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Holding the Line: Can Notre Dame's Brutes Avoid Early Blunders?

Written by Liam Gaudet|Senior Editor|Twitter: @LiamGaudetIT


The Notre Dame mentality has always been a nose to the grindstone, ground and pound philosophy that is backed by the individual success of many former Irish greats. The fallacy of this ideology, however, often appears early in the season and has caused massive issues in team performance over the last few years. I'm not by any stretch of the imagination calling the offensive line play weak, but rather inconsistent, especially early on. This is to be expected, especially with lots of personnel turnover, but is there a way to mitigate some of the damage and weather the storm? Let's find out.


Photo by ON3





The History


In order to prove to you that I know what I'm talking about, let's have a look at Notre Dame's last few opening games and evaluate the performance of the offensive line. Last season against the Buckeyes, Notre Dame allowed three sacks and six tackles for loss, whilst only amassing 76 total rushing yards, with the most coming from Chris Tyree with 28. I get it, the Buckeyes are flooded with blue chip prospects, especially on the defensive front. The issue, however, is that these numbers are unacceptable for a program who prides itself on being able to run the football. Does 2.5 yards per carry sound like O-Line U to you? Absolutely not. In 2021, the Irish opened the season against a Florida State team who had yet to recover from years of mediocrity, and were a touchdown favorite in one of the most hostile environments in all of college football. In a game now hailed as "The Execution Game", Notre Dame once again failed to establish the run against the Seminoles, and produced a meager 65 yards of rushing offense, a large reason why the Noles were able to storm back and force overtime in a game that should have been over after the third quarter. Similarly, four sacks and nine - yes nine - tackles for loss were allowed in the season opener at Doak Campbell stadium. We have to go all the way back to 2020 to find a season opener where the Irish were able to rush for over 100 yards, and a big part of that was Ian Book's uncertainty in the pocket. Now it's important to note that the play of the line got much better as the season continued, and it's impossible for them to shoulder the entire blame for these outings. But again, the identity of this team is based around them, and if they can't show up to play on opening day, the season may take a catastrophic hit in Dublin on Saturday.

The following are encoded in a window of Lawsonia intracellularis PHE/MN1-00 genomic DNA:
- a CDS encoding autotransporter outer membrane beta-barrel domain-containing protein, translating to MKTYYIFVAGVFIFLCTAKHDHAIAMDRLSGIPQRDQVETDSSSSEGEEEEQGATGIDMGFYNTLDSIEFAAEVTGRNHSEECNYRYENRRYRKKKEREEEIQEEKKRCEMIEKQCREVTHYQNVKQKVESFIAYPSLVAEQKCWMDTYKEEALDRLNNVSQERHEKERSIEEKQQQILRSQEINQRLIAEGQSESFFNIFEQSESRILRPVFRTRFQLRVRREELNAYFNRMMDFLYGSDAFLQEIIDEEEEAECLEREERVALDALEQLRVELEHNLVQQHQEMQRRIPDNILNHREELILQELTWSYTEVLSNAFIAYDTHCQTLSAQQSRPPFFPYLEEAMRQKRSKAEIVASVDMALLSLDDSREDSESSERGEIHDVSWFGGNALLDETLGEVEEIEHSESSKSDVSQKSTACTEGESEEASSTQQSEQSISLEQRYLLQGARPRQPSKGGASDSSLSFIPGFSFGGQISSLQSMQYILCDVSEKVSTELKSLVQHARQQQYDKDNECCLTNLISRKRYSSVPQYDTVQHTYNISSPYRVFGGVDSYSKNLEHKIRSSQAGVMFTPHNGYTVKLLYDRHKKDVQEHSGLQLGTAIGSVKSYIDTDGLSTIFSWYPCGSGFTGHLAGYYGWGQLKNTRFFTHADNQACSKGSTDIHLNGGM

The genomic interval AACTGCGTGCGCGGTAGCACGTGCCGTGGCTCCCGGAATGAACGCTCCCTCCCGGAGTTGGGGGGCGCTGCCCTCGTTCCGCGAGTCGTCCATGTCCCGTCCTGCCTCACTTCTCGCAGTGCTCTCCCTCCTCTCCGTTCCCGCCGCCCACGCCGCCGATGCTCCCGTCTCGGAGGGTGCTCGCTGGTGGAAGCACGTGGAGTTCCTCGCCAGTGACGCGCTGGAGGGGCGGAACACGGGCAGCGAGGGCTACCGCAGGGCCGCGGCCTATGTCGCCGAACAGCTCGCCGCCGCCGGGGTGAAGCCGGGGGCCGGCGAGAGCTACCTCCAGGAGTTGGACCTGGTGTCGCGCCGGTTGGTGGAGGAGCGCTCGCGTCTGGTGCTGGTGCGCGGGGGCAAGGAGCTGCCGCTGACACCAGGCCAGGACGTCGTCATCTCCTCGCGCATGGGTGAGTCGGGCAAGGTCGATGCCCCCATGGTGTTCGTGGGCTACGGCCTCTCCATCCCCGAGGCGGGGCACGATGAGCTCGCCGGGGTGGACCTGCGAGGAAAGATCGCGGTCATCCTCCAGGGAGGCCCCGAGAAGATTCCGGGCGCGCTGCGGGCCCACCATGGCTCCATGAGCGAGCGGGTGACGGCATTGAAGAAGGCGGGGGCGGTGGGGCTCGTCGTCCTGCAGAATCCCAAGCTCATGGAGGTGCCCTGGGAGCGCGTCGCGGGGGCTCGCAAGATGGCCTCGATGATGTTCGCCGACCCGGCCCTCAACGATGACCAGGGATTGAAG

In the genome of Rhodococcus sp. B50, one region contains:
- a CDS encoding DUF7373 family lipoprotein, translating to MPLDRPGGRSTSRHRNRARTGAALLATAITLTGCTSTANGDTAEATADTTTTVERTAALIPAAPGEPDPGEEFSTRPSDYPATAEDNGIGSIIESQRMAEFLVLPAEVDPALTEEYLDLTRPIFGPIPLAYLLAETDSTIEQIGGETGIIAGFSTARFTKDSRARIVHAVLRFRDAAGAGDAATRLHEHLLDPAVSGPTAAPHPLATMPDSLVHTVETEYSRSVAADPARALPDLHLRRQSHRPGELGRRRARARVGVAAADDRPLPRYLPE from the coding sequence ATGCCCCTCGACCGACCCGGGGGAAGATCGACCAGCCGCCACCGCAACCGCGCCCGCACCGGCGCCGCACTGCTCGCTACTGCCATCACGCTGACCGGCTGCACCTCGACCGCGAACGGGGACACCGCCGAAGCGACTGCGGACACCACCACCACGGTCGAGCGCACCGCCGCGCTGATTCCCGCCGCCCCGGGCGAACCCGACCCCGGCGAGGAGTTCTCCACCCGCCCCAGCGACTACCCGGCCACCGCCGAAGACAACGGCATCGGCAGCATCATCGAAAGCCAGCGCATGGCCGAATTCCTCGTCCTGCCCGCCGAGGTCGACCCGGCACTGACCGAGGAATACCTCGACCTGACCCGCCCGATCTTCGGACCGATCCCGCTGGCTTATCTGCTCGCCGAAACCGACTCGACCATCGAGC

Photo by NBC Sports





The Outcome


The good news is, a lot of the aggravating factors which lead to some of these inconsistencies have vanished. Firstly, Tommy Rees is in Tuscaloosa, so hopefully the predictability of this offense is now a thing of the past. Don't get me wrong, I don't think Tommy Rees was consistently awful, but I think everybody and their mother knew when and how we were going to run the ball the last few seasons. New faces with something to prove have also emerged, including highly rated recruits in Rocco Spindler and Pat Coogan getting the nod to start in the interior this weekend. Veterans like Joe Alt, the best tackle in college football, should also ease a lot of the tension and settle this group in for what should be a full frontal assault from the front-seven of the Midshipmen. One of the biggest factors in all of this however, will be Sam Hartman. Have fun stacking the box while that guy picks you apart up and down the field. He should also be able to get rid of the ball much faster than Tyler Buchner or Jack Coan ever could considering the experience he brings. Joe Rudolph will also take over for Harry Hiestand, so maybe a change at the helm will bring some more favorable results (and that's a big maybe). And how could we forget about the absolute stable of running backs which could rival any team in the FBS? All in all, even if the offensive line needs a learning curve game, the talent surrounding it is much greater than it has been in a very long time, which makes their lives a hell of a lot easier. What degree of success can we expect, and will the early season line struggles be a thing of the past? For the sanity of myself and those watching, I certainly hope so. Go Irish!



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